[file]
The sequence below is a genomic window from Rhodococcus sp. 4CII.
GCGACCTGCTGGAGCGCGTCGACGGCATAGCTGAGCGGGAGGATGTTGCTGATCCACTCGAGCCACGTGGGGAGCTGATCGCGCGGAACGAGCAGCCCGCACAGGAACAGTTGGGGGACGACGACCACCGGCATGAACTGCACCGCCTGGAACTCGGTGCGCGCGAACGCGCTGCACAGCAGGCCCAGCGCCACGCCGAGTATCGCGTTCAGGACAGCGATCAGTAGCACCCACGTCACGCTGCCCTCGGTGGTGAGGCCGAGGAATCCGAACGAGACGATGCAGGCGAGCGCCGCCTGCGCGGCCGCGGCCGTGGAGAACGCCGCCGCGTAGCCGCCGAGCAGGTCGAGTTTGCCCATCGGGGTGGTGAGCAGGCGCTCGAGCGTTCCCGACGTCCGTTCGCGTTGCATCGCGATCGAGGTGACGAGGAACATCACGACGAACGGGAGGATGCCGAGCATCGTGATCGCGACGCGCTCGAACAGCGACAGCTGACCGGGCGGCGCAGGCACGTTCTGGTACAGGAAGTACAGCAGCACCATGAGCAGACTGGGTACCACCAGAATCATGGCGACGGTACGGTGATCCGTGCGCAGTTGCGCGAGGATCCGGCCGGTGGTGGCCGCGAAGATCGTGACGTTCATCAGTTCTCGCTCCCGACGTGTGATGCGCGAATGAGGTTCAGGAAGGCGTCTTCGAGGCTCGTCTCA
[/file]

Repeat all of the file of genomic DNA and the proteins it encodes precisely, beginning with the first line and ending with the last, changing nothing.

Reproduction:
The sequence below is a genomic window from Rhodococcus sp. 4CII.
GCGACCTGCTGGAGCGCGTCGACGGCATAGCTGAGCGGGAGGATGTTGCTGATCCACTCGAGCCACGTGGGGAGCTGATCGCGCGGAACGAGCAGCCCGCACAGGAACAGTTGGGGGACGACGACCACCGGCATGAACTGCACCGCCTGGAACTCGGTGCGCGCGAACGCGCTGCACAGCAGGCCCAGCGCCACGCCGAGTATCGCGTTCAGGACAGCGATCAGTAGCACCCACGTCACGCTGCCCTCGGTGGTGAGGCCGAGGAATCCGAACGAGACGATGCAGGCGAGCGCCGCCTGCGCGGCCGCGGCCGTGGAGAACGCCGCCGCGTAGCCGCCGAGCAGGTCGAGTTTGCCCATCGGGGTGGTGAGCAGGCGCTCGAGCGTTCCCGACGTCCGTTCGCGTTGCATCGCGATCGAGGTGACGAGGAACATCACGACGAACGGGAGGATGCCGAGCATCGTGATCGCGACGCGCTCGAACAGCGACAGCTGACCGGGCGGCGCAGGCACGTTCTGGTACAGGAAGTACAGCAGCACCATGAGCAGACTGGGTACCACCAGAATCATGGCGACGGTACGGTGATCCGTGCGCAGTTGCGCGAGGATCCGGCCGGTGGTGGCCGCGAAGATCGTGACGTTCATCAGTTCTCGCTCCCGACGTGTGATGCGCGAATGAGGTTCAGGAAGGCGTCTTCGAGGCTCGTCTCA